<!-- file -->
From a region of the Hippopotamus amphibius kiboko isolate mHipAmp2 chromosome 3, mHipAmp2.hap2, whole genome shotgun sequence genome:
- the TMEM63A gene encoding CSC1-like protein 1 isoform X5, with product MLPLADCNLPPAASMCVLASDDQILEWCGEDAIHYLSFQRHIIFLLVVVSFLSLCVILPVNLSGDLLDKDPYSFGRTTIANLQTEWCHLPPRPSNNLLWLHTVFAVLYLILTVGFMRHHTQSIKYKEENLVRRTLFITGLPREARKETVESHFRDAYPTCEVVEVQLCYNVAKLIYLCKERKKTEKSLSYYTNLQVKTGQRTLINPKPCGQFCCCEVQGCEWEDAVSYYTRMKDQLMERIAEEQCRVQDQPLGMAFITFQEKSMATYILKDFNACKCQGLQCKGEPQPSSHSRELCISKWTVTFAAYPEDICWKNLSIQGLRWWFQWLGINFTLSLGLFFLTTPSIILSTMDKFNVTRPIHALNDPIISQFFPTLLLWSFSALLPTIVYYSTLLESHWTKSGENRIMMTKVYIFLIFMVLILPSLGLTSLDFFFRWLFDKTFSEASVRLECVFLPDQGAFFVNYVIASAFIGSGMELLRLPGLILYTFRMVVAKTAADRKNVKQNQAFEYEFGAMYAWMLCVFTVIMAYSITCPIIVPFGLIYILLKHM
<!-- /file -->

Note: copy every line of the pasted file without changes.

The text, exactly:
From a region of the Hippopotamus amphibius kiboko isolate mHipAmp2 chromosome 3, mHipAmp2.hap2, whole genome shotgun sequence genome:
- the TMEM63A gene encoding CSC1-like protein 1 isoform X5, with product MLPLADCNLPPAASMCVLASDDQILEWCGEDAIHYLSFQRHIIFLLVVVSFLSLCVILPVNLSGDLLDKDPYSFGRTTIANLQTEWCHLPPRPSNNLLWLHTVFAVLYLILTVGFMRHHTQSIKYKEENLVRRTLFITGLPREARKETVESHFRDAYPTCEVVEVQLCYNVAKLIYLCKERKKTEKSLSYYTNLQVKTGQRTLINPKPCGQFCCCEVQGCEWEDAVSYYTRMKDQLMERIAEEQCRVQDQPLGMAFITFQEKSMATYILKDFNACKCQGLQCKGEPQPSSHSRELCISKWTVTFAAYPEDICWKNLSIQGLRWWFQWLGINFTLSLGLFFLTTPSIILSTMDKFNVTRPIHALNDPIISQFFPTLLLWSFSALLPTIVYYSTLLESHWTKSGENRIMMTKVYIFLIFMVLILPSLGLTSLDFFFRWLFDKTFSEASVRLECVFLPDQGAFFVNYVIASAFIGSGMELLRLPGLILYTFRMVVAKTAADRKNVKQNQAFEYEFGAMYAWMLCVFTVIMAYSITCPIIVPFGLIYILLKHM